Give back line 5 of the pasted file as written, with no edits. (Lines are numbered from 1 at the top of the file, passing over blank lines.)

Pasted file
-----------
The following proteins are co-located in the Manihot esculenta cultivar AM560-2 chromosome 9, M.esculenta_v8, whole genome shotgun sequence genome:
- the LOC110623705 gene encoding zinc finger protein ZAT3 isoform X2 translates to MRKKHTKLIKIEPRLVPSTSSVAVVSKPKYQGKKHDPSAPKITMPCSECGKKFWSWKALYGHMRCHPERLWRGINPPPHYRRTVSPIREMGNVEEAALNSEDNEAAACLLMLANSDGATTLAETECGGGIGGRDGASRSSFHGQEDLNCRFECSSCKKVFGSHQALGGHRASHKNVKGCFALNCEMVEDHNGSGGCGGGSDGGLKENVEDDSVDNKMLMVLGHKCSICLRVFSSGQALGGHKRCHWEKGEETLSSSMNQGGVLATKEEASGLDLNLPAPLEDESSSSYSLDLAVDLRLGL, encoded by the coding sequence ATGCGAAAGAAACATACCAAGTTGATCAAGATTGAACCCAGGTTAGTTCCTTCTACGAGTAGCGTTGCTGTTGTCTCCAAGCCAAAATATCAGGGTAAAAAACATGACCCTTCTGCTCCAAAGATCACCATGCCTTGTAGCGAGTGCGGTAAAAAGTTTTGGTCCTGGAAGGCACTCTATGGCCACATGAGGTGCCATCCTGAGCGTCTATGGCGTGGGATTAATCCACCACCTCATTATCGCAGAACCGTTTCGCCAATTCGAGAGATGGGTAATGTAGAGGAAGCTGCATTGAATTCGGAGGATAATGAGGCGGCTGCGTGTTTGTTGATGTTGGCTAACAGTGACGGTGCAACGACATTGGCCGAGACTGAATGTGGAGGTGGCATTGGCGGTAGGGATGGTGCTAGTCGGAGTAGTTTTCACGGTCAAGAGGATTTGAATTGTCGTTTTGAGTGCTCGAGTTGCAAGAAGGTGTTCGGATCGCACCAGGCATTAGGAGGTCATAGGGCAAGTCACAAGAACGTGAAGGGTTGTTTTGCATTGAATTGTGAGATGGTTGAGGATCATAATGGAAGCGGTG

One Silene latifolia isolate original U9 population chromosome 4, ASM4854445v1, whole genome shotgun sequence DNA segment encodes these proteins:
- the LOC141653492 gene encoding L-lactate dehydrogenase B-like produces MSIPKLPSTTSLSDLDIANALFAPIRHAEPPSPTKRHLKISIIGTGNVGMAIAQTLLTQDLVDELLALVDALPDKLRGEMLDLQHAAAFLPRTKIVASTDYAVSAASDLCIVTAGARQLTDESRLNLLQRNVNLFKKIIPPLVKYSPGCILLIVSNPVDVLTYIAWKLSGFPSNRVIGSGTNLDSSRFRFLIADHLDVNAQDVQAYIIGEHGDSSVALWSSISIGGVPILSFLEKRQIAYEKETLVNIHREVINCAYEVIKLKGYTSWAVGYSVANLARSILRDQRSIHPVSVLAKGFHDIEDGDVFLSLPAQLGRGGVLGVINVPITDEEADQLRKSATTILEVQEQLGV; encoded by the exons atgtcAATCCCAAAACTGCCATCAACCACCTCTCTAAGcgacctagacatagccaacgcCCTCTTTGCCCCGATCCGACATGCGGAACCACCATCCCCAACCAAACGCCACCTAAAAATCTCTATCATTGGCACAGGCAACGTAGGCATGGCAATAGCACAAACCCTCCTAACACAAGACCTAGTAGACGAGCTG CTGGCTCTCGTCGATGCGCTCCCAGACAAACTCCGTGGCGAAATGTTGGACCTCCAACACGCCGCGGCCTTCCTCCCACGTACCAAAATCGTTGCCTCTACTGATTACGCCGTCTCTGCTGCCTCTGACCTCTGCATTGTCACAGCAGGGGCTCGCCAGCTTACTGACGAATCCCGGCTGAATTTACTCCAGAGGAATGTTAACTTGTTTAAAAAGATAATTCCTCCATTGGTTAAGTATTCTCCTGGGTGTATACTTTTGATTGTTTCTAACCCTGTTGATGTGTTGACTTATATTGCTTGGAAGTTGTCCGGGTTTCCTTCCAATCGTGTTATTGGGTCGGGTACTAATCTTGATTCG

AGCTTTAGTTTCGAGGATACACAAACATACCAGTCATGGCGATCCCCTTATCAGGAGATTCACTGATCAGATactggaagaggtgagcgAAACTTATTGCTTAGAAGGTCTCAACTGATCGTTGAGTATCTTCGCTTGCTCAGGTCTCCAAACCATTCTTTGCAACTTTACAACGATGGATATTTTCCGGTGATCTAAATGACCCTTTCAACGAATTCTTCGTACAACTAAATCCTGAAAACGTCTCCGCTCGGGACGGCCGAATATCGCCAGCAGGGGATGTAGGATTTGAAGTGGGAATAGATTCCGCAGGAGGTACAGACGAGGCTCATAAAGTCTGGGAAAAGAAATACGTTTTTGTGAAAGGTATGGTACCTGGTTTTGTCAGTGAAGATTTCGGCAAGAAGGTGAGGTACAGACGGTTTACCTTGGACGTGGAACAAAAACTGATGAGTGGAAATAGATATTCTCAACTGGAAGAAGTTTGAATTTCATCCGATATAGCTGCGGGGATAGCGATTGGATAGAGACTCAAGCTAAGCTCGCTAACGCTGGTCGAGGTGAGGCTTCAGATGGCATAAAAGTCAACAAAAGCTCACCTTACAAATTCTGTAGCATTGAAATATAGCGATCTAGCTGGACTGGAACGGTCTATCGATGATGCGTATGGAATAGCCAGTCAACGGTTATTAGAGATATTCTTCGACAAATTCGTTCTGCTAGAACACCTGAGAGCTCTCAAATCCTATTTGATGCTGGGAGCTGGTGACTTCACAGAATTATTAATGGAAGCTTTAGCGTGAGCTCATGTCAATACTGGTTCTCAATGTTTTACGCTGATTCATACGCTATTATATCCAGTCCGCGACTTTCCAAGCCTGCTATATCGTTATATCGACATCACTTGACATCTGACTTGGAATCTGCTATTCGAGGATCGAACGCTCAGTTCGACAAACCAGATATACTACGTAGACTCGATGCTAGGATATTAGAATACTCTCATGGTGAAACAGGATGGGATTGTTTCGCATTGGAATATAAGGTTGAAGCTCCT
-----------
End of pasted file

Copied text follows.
AGCTTTAGTTTCGAGGATACACAAACATACCAGTCATGGCGATCCCCTTATCAGGAGATTCACTGATCAGATactggaagaggtgagcgAAACTTATTGCTTAGAAGGTCTCAACTGATCGTTGAGTATCTTCGCTTGCTCAGGTCTCCAAACCATTCTTTGCAACTTTACAACGATGGATATTTTCCGGTGATCTAAATGACCCTTTCAACGAATTCTTCGTACAACTAAATCCTGAAAACGTCTCCGCTCGGGACGGCCGAATATCGCCAGCAGGGGATGTAGGATTTGAAGTGGGAATAGATTCCGCAGGAGGTACAGACGAGGCTCATAAAGTCTGGGAAAAGAAATACGTTTTTGTGAAAGGTATGGTACCTGGTTTTGTCAGTGAAGATTTCGGCAAGAAGGTGAGGTACAGACGGTTTACCTTGGACGTGGAACAAAAACTGATGAGTGGAAATAGATATTCTCAACTGGAAGAAGTTTGAATTTCATCCGATATAGCTGCGGGGATAGCGATTGGATAGAGACTCAAGCTAAGCTCGCTAACGCTGGTCGAGGTGAGGCTTCAGATGGCATAAAAGTCAACAAAAGCTCACCTTACAAATTCTGTAGCATTGAAATATAGCGATCTAGCTGGACTGGAACGGTCTATCGATGATGCGTATGGAATAGCCAGTCAACGGTTATTAGAGATATTCTTCGACAAATTCGTTCTGCTAGAACACCTGAGAGCTCTCAAATCCTATTTGATGCTGGGAGCTGGTGACTTCACAGAATTATTAATGGAAGCTTTAGCGTGAGCTCATGTCAATACTGGTTCTCAATGTTTTACGCTGATTCATACGCTATTATATCCAGTCCGCGACTTTCCAAGCCTGCTATATCGTTATATCGACATCACTTGACATCTGACTTGGAATCTGCTATTCGAGGATCGAACGCTCAGTTCGACAAACCAGATATACTACGTAGACTCGATGCTAGGATATTAGAATACTCTCATGGTGAAACAGGATGGGATTGTTTCGCATTGGAATATAAGGTTGAAGCTCCT